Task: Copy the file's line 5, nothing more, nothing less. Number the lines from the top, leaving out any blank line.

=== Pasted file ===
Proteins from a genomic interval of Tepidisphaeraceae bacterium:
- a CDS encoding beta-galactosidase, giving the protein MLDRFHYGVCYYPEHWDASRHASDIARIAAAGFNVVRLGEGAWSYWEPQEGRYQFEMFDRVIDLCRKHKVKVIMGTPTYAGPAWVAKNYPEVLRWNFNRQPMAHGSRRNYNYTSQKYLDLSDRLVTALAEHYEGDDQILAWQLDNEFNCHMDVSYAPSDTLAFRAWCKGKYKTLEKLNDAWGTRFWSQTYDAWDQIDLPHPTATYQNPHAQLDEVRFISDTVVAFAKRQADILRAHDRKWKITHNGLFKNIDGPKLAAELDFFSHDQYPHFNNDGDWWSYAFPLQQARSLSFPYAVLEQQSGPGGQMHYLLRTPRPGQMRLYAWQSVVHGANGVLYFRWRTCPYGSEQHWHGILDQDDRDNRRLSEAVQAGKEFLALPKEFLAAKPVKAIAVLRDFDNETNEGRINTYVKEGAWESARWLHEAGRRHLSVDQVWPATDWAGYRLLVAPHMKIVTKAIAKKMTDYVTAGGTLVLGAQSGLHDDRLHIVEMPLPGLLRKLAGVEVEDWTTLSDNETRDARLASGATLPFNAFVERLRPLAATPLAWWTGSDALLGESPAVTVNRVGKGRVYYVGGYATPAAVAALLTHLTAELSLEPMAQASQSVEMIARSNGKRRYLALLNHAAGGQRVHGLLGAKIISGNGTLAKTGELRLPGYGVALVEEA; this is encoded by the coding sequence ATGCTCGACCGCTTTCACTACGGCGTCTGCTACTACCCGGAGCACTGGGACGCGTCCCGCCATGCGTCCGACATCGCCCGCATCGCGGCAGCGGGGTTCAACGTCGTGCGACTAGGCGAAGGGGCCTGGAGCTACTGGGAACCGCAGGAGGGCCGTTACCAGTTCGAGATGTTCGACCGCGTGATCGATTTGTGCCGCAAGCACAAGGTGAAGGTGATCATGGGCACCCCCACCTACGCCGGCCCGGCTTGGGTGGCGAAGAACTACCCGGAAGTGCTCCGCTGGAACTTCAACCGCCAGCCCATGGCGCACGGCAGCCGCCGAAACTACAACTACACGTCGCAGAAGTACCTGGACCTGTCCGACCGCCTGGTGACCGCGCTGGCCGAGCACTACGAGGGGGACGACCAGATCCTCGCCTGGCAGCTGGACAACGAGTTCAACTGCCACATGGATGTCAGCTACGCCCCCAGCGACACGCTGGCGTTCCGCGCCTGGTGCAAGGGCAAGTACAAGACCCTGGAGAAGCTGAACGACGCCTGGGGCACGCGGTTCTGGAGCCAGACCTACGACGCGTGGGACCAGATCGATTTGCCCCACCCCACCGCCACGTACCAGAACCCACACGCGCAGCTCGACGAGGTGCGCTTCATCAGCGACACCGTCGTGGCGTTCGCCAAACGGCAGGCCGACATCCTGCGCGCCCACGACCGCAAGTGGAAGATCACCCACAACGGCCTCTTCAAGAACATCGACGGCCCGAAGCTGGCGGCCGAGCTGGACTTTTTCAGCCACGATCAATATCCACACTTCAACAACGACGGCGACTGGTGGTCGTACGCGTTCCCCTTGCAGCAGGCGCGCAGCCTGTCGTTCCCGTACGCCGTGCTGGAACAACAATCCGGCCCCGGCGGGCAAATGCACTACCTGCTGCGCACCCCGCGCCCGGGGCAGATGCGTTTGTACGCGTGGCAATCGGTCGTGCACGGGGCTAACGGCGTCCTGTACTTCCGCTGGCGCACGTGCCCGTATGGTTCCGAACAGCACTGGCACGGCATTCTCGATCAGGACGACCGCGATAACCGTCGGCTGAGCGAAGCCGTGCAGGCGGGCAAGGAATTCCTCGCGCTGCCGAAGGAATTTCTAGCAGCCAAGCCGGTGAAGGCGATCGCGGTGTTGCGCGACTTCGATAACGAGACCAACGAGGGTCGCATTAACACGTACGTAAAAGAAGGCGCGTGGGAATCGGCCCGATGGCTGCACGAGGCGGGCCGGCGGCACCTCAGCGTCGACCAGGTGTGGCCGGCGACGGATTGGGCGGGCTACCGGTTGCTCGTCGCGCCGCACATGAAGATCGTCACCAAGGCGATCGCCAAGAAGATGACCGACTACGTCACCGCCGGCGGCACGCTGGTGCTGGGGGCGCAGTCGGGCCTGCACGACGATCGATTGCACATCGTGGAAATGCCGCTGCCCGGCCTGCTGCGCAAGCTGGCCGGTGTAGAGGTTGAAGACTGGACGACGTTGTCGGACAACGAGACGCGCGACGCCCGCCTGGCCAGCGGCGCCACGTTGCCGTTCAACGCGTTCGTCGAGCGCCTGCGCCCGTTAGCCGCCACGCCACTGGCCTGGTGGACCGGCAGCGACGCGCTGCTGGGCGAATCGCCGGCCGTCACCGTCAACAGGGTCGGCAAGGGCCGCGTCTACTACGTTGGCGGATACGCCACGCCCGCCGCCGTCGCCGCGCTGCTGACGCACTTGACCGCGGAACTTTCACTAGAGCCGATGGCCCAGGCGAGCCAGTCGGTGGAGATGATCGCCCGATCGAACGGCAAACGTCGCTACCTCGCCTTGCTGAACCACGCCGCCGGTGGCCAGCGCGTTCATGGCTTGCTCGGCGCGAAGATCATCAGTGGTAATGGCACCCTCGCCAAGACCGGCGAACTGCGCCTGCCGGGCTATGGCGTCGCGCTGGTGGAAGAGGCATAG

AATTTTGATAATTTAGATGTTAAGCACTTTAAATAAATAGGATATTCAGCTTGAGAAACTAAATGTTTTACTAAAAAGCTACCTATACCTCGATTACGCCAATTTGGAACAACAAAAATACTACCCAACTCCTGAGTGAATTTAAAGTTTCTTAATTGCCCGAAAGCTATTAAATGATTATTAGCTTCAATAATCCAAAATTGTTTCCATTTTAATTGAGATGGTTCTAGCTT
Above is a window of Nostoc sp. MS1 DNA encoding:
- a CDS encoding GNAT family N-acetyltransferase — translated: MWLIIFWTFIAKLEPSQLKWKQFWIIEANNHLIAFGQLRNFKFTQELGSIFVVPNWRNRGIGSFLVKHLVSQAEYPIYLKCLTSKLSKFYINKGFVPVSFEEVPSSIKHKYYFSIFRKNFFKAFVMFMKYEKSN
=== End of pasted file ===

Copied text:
- a CDS encoding GNAT family N-acetyltransferase — translated: MWLIIFWTFIAKLEPSQLKWKQFWIIEANNHLIAFGQLRNFKFTQELGSIFVVPNWRNRGIGSFLVKHLVSQAEYPIYLKCLTSKLSKFYINKGFVPVSFEEVPSSIKHKYYFSIFRKNFFKAFVMFMKYEKSN